In my spare time these days, I’ve been sitting in the back yard and reading about cross border taxation issues, specifically between Canada and the U.S.

Don’t I sound cool?

So many of the people that I know and work with have lives that stretch beyond the Canadian border. And as soon as you put a toe across, things with your finances get a bit more complicated.

This is never more true than when looking at U.S. citizens living in Canada (yes, that includes all you dual citizens out there).

If you’re a U.S. citizen living in Canada and you aren’t filing U.S. taxes… you should get yourself to an accountant post haste. It doesn’t matter if you’re making money in the U.S. or not, you NEED TO BE FILING A U.S. TAX RETURN EVERY YEAR.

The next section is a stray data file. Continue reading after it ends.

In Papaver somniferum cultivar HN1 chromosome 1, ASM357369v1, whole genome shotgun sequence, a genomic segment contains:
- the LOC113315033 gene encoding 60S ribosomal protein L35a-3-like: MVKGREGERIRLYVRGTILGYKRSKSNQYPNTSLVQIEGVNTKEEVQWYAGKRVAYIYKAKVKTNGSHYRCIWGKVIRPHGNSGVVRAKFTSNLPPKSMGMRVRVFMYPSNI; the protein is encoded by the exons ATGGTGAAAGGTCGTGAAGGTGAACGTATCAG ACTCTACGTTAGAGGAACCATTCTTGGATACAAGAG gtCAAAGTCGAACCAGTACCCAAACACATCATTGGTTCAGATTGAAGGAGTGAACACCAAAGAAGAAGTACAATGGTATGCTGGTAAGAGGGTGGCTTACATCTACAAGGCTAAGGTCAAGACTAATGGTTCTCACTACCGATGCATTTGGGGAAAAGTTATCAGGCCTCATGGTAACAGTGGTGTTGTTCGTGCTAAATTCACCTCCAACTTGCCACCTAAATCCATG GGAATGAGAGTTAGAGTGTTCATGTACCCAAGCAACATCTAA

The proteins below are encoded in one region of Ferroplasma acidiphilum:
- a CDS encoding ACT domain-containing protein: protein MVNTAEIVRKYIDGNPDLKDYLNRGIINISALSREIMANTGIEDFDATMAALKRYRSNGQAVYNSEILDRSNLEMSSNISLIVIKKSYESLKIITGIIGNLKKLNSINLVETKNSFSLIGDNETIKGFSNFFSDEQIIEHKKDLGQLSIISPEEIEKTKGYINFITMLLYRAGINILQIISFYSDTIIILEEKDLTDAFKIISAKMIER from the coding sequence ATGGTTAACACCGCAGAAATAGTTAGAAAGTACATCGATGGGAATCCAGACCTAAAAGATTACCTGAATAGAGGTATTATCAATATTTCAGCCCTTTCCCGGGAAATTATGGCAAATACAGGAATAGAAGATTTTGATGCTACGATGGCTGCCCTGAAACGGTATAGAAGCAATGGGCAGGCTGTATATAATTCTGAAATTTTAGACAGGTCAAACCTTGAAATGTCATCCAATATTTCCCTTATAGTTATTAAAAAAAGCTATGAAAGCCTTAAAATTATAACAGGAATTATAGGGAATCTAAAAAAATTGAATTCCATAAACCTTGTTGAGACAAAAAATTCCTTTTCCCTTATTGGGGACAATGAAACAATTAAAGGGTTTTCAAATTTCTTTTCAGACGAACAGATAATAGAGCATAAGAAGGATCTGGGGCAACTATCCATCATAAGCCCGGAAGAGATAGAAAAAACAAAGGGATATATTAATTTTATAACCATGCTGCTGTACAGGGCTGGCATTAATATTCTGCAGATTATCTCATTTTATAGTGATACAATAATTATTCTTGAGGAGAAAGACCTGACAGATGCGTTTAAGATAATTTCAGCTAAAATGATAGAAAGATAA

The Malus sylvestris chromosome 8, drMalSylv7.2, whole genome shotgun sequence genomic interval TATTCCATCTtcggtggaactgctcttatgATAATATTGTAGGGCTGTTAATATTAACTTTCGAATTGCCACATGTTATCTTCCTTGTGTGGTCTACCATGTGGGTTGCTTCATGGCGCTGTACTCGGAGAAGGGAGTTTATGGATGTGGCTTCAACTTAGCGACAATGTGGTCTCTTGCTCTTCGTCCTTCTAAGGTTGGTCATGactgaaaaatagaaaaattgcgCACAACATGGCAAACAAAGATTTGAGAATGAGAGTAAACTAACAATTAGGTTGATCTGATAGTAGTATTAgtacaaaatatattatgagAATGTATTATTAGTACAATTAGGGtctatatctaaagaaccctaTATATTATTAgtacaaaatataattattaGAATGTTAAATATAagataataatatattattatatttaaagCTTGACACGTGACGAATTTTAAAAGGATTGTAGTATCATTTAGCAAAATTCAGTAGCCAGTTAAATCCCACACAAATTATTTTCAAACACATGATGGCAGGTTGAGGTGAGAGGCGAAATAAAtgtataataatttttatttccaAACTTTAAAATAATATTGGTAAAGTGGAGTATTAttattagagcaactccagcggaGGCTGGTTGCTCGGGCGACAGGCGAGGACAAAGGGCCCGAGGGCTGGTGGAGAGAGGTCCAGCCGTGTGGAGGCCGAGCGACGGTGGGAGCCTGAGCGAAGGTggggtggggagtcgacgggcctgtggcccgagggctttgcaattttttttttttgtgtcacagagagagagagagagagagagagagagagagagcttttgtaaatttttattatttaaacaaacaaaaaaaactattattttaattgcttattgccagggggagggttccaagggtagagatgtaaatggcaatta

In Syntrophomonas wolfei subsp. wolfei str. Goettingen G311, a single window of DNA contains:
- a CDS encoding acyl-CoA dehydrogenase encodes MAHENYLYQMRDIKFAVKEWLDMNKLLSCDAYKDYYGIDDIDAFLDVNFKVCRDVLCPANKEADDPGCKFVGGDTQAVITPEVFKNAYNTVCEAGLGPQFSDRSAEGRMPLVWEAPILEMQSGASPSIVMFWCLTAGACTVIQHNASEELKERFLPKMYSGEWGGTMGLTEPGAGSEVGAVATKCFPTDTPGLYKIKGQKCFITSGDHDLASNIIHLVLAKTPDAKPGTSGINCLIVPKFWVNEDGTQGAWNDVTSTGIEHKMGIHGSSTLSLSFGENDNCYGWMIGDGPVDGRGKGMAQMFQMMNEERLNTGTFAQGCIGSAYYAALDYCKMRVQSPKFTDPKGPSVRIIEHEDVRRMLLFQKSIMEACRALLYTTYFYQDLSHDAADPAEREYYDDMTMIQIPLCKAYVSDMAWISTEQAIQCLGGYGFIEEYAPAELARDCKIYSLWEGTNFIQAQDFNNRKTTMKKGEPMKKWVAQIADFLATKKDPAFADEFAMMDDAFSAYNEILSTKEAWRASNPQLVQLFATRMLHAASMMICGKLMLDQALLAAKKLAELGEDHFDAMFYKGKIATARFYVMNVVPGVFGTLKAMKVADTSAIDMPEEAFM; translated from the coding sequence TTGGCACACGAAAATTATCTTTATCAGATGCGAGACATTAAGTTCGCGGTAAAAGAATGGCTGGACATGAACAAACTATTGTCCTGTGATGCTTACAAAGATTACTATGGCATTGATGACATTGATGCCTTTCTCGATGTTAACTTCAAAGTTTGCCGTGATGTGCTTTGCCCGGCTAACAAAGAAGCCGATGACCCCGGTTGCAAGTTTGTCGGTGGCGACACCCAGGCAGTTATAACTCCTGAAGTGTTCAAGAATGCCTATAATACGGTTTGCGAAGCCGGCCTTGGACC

You also may have to file a bunch of other forms based on what kind of assets you have kicking around.

The most famous non-tax-return IRS filing is called the FBAR.

If the sum total of the highest balances in your accounts is more than $10,000, you have to file this form. If you think that’s you and you have more questions, feel free to shoot me (or your accountant) an email.

The FBAR is filed electronically, and isn’t all that hard to file yourself. But if you don’t file it, there can be penalties of as much as $10,000 per account not filed. So… better to get on it.